|Unit 1: Chapter 1 (1491-1607)
|Compelling Question: How did the collision of cultures create a “New World”?
- Students will be able to explain the development of the systems of exchange of resources, goods, and peoples between Europe, Africa, and the Americas that developed due to European exploration of the Atlantic world.
- Students will be able to evaluate the social, cultural, geographic, economic, and political impact of European contact with Native Americans and the Americas.
|Supporting Question 1: What were the social, political, and economic structures of American peoples before the arrival of Europeans?
- Question Formulation Technique (QFT): Map of 1491 vs. 1754 Lesson
- Native People Narrative
- The Oral Tradition of the Foundation of the Iroquois Confederacy Primary Source
- Watercolors of Algonquin Peoples in North Carolina, 1585 Primary Source
|Supporting Question 2:What motivated and enabled Europeans to begin exploring the globe in the fifteenth and sixteenth centuries?
- Richard Hakluyt and the Case for Undertaking Sea Voyages Lesson
- Hernando de Soto Narrative
- Columbus’s Letter to Ferdinand and Isabella of Spain, 1494 Primary Source
- Should We Remember Christopher Columbus as a Conqueror or Explorer? Point-Counterpoint
- Henry Hudson and Exploration Narrative
|Supporting Question 3: What was the initial contact between Europeans and native peoples like?
- First Contacts Narrative
- Paideia Seminar: Christopher Columbus Lesson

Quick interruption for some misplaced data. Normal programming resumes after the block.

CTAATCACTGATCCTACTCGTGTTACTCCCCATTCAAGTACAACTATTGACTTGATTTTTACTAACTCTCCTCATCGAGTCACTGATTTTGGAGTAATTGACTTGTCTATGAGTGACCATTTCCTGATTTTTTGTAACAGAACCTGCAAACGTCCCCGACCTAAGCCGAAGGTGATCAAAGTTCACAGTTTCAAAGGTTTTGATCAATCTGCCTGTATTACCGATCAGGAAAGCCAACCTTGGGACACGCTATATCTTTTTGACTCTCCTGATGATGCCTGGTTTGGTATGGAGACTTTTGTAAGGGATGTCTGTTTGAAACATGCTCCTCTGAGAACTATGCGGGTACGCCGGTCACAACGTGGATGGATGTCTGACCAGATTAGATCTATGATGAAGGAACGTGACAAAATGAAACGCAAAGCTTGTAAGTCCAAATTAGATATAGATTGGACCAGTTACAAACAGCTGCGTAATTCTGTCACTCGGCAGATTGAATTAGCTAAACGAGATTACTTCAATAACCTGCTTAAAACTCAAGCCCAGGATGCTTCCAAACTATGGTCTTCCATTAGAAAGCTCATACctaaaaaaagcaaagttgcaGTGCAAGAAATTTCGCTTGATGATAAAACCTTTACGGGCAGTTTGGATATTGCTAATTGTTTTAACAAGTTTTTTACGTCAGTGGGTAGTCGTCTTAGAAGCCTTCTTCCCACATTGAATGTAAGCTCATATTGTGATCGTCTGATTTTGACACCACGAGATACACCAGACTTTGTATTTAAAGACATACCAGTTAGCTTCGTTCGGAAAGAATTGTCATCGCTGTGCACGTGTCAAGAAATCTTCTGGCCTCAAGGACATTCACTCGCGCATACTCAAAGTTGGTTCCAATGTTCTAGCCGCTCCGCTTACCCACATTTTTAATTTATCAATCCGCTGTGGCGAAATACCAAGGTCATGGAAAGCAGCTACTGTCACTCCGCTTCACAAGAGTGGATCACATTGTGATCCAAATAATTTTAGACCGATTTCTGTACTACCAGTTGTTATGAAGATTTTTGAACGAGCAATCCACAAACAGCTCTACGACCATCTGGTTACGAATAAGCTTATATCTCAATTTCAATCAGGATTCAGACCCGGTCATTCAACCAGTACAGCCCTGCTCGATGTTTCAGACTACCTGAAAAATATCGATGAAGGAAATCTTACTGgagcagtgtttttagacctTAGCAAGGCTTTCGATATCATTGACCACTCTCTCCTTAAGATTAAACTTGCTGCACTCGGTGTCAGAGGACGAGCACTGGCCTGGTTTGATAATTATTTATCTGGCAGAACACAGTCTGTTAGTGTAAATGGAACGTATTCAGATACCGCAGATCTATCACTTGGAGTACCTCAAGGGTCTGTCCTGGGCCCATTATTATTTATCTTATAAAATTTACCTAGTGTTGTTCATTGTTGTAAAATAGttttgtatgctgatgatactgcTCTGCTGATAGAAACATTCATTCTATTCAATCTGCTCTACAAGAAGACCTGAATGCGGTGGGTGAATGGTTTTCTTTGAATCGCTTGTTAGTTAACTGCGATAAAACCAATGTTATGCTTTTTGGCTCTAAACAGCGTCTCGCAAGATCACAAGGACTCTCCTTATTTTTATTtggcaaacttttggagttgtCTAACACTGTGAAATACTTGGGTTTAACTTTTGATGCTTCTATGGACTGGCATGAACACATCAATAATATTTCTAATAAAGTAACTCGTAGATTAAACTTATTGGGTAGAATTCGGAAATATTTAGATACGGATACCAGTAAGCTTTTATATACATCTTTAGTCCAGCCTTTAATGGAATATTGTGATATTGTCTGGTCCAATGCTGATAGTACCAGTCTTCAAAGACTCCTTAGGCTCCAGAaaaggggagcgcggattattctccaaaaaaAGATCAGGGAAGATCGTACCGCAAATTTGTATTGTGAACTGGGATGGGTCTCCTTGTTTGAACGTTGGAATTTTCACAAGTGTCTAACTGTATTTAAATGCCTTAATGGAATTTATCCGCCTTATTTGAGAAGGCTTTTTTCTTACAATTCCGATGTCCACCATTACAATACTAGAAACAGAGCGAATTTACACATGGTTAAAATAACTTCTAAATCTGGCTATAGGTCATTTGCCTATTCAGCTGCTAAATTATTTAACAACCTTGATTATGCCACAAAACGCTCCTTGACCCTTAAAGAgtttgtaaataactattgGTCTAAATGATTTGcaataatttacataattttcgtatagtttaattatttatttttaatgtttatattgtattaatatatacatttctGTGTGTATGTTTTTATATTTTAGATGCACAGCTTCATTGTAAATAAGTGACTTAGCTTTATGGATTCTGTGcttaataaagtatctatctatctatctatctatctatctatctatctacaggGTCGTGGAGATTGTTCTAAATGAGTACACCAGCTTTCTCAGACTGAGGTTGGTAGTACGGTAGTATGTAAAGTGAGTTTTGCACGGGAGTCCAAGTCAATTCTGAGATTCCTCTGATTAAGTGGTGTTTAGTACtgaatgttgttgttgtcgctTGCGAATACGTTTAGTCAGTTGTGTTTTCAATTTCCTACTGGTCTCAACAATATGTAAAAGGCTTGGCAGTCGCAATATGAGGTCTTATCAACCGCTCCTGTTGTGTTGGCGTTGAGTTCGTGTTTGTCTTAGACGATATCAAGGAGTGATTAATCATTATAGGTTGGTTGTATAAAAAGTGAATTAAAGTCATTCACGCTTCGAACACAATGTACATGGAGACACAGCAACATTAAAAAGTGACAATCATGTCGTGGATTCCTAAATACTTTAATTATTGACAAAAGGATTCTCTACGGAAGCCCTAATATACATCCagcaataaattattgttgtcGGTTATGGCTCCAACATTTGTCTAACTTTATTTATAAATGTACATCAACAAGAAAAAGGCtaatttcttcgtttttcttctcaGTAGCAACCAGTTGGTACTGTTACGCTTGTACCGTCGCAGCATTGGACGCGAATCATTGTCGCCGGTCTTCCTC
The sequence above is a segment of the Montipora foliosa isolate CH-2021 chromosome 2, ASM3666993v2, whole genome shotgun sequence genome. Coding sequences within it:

- Montezuma and Cortés Decision Point
- Cortés’s Account of Tenochtitlan, 1522 Primary Source
- Columbian Exchange Narrative
- The Florentine Codex, c. 1585 Primary Source
|Supporting Question 4: How did the contact between Europeans and native peoples affect Europe, Africa, and the Americas?
- Origins of the Slave Trade Narrative
- Life in the Spanish Colonies Narrative
- Las Casas on the Destruction of the Indies, 1552 Primary Source
- Writing Practice: Building Thesis Statements Lesson
- Chapter 1 Introductory Essay: 1491-1607
|Unit 1 Essay Activity: How did the collision of cultures create a “New World”? Option A: Compare and contrast British and Spanish imperial goals in the New World between 1491 and 1763. Europeans believed they discovered an entirely new place when they encountered the diverse inhabitants of North and South America. Contact between the hemispheres began a long process of exchange in people, goods, customs, language, religion, and disease. Each group’s political, economic, and social structures felt the effects of this exchange, sometimes with devastating consequences. Through this inquiry, students will evaluate primary and secondary sources to assess how contact between Europeans and native peoples forever affected European and American civilizations. Assess students’ progress in understanding the compelling question for this chapter by assigning the Unit 1 Essay Activity.